I’m an atheist, but not a militant one. Instead of scrapping religions, I believe we should instead recycle them. All that ecclesiastical art and architecture shouldn’t go to waste. Religious music is heavenly and a good requiem is to die for.
And what about Christmas? Even die-hard atheists love their Christmas trees and their mistletoe.
Religions are superb at two things – narrative and symbolism.
Why narrative? Because the primary purpose of religion is to explain. It explains how the world was created and why we are here. Not very well, admittedly, but nobody had any better ideas two thousand years ago. It also offers us Gods and heroes, served up in memorable, bite-sized stories and verses. These heroes usually go on a journey, facing difficult challenges and overcoming impossible odds, before ultimately triumphing over evil. They are inspirational and show us how to live better lives (just skip the parts about seizing infants and dashing them against rocks).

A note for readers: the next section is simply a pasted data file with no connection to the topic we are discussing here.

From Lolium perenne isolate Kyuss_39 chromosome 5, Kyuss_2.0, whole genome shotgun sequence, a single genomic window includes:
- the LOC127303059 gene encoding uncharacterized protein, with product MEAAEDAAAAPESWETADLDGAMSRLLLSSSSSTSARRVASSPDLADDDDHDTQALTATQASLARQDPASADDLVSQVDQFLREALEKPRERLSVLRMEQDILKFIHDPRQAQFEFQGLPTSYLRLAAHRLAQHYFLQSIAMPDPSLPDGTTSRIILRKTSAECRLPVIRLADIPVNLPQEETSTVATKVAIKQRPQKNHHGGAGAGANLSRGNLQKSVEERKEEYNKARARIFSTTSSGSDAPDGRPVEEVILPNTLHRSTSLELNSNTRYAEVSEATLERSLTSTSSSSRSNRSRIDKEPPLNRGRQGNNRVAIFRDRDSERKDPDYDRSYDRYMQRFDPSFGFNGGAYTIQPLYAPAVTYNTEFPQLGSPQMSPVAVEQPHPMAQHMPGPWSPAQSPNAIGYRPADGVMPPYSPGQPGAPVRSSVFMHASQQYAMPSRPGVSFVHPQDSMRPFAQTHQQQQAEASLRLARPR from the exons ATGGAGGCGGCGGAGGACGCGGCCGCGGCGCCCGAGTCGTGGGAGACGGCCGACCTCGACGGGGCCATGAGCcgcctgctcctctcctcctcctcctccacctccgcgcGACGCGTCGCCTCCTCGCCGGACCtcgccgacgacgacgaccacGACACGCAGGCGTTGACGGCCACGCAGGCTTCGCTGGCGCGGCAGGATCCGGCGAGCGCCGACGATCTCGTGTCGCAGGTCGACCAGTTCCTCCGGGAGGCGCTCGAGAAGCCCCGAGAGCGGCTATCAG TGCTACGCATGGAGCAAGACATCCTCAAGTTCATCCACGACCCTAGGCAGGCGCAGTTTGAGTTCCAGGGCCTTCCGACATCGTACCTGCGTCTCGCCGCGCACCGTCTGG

Religion also excels at symbolism. The Christmas tree; the holly; the mistletoe. We just don’t have enough symbolism in everyday life, so we cling to our religious symbols, even if we’ve stopped believing the narratives.
We have real life heroes, of course. Nelson Mandela has even been compared with Jesus. But the problem with real heroes, however wonderful they may be, is that they are human. Scrutinise them closely and you find character flaws and problematic behaviour. You may stop believing in your heroes if you worship them too much.
We need narrative in our lives and we crave symbolism. Real life can’t provide them. So if religion seems to be outmoded, let’s turn to an equally rich source – fiction. Here we have involving narrative, interesting characters, as many symbolism-laden metaphors as you can fit on a page, and a truly inspiring story that ticks all the right emotional boxes.
So, this Christmas, after a turkey dinner with all the trimmings, sit under the Christmas tree, whip out some pagan mince pies, and enjoy Harry Potter or the Hunger Games on TV. You’ll be getting all the narrative, inspiration and symbolism you need to recharge your soul, without any of the nasty Bronze Age thinking that accompanies traditional religion. And you’ll be presented with some heroes you can truly believe in.